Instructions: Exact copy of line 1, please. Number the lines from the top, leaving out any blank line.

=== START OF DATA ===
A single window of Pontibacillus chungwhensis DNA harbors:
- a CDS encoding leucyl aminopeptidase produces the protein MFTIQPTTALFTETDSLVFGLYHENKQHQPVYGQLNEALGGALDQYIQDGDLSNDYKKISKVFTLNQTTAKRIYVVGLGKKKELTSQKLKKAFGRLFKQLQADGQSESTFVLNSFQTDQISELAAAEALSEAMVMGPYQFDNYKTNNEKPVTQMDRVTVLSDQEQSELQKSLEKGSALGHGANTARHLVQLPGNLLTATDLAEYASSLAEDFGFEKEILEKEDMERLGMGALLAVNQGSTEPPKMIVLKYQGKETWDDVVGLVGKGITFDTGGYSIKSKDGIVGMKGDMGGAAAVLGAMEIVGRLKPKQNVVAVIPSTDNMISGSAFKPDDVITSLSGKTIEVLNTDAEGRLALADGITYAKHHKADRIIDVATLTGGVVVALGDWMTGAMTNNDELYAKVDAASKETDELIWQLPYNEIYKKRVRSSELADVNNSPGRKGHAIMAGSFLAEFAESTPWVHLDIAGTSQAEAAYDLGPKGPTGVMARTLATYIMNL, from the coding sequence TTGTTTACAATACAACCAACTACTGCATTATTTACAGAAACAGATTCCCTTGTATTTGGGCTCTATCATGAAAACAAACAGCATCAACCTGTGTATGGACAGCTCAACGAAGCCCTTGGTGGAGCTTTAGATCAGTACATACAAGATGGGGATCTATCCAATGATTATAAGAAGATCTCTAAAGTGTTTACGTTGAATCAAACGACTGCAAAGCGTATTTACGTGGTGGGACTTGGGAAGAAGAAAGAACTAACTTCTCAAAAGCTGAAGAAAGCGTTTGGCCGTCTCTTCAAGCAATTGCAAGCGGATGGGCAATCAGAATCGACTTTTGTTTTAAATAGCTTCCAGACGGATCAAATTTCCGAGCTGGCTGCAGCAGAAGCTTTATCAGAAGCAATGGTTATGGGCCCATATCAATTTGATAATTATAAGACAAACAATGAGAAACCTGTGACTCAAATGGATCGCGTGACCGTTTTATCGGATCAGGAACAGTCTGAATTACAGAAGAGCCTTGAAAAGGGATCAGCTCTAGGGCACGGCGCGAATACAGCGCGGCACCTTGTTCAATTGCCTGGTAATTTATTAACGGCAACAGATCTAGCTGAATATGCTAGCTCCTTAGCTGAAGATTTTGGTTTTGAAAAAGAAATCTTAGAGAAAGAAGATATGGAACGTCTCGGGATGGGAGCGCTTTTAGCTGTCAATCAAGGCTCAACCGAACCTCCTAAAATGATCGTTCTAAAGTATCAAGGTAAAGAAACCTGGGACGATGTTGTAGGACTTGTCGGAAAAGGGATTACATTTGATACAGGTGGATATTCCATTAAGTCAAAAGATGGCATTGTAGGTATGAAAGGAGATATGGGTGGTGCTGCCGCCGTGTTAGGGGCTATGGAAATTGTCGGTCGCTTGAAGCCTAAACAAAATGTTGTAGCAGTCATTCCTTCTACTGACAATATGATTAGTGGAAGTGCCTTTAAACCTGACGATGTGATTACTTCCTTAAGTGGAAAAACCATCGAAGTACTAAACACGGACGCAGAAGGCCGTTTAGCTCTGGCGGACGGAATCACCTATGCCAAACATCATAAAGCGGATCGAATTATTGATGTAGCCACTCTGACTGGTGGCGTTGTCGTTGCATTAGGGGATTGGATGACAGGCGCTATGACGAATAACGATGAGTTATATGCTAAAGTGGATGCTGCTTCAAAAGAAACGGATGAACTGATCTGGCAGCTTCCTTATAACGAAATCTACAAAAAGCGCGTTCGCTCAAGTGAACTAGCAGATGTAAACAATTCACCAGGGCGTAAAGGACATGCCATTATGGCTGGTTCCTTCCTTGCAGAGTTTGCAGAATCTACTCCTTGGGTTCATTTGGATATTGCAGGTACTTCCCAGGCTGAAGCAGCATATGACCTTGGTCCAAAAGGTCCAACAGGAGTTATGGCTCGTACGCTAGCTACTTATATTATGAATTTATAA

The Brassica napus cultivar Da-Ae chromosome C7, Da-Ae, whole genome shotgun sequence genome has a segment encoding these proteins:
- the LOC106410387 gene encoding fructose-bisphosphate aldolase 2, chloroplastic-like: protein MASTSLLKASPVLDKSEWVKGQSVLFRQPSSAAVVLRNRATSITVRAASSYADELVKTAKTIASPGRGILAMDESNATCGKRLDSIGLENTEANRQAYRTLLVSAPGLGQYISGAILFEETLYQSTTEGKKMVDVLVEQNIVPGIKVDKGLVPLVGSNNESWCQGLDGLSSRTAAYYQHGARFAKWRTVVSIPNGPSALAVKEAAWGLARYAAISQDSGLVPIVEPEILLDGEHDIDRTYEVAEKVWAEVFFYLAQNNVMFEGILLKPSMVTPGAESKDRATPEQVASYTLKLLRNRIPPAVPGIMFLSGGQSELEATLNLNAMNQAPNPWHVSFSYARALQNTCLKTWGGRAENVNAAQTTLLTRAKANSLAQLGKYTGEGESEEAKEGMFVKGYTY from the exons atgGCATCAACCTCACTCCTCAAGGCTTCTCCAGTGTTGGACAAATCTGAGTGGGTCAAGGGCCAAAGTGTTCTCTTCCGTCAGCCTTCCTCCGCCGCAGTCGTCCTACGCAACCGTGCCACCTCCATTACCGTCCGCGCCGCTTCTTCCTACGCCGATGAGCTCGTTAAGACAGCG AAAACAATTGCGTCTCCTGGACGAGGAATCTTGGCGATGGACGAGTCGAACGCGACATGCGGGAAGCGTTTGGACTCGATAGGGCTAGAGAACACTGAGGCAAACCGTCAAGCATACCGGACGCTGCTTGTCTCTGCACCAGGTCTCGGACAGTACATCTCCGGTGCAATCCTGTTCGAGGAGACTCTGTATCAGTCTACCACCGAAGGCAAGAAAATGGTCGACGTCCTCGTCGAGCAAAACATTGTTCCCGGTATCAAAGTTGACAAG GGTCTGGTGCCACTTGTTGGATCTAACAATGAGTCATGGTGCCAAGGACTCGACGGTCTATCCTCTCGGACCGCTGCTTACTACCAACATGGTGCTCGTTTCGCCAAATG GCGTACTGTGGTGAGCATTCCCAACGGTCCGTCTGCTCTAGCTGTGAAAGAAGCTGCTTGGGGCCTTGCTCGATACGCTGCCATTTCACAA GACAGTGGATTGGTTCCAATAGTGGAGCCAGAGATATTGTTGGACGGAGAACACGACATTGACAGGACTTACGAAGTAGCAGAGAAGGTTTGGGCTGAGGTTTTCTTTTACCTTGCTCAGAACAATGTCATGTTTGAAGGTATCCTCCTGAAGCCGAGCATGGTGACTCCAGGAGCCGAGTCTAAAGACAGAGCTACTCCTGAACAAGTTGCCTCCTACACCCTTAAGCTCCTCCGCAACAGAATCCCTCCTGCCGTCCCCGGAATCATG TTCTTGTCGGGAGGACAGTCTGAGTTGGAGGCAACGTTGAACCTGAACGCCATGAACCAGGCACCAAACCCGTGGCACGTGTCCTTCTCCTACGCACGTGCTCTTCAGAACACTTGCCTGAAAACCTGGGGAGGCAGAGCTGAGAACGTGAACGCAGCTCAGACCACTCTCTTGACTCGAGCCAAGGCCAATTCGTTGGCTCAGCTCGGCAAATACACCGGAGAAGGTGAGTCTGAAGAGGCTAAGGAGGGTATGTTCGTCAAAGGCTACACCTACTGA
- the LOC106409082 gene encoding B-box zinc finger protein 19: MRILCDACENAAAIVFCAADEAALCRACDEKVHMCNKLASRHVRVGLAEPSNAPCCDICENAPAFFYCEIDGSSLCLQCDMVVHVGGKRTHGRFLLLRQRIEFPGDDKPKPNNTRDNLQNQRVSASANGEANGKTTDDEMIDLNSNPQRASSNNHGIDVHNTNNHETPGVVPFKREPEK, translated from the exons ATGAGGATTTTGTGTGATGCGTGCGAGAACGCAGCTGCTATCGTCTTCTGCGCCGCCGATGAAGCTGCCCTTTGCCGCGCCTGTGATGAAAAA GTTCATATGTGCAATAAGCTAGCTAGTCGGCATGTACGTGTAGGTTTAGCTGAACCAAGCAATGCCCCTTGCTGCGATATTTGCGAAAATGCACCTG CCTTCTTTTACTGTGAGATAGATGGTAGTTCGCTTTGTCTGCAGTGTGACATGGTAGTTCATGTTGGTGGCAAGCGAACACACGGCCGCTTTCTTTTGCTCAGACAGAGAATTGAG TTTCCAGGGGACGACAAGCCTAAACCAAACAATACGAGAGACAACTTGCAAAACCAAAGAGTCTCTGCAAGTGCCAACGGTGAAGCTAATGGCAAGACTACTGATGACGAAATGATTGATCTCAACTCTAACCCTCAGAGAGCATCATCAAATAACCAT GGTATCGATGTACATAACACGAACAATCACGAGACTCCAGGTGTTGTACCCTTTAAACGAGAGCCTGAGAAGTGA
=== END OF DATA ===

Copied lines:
A single window of Pontibacillus chungwhensis DNA harbors: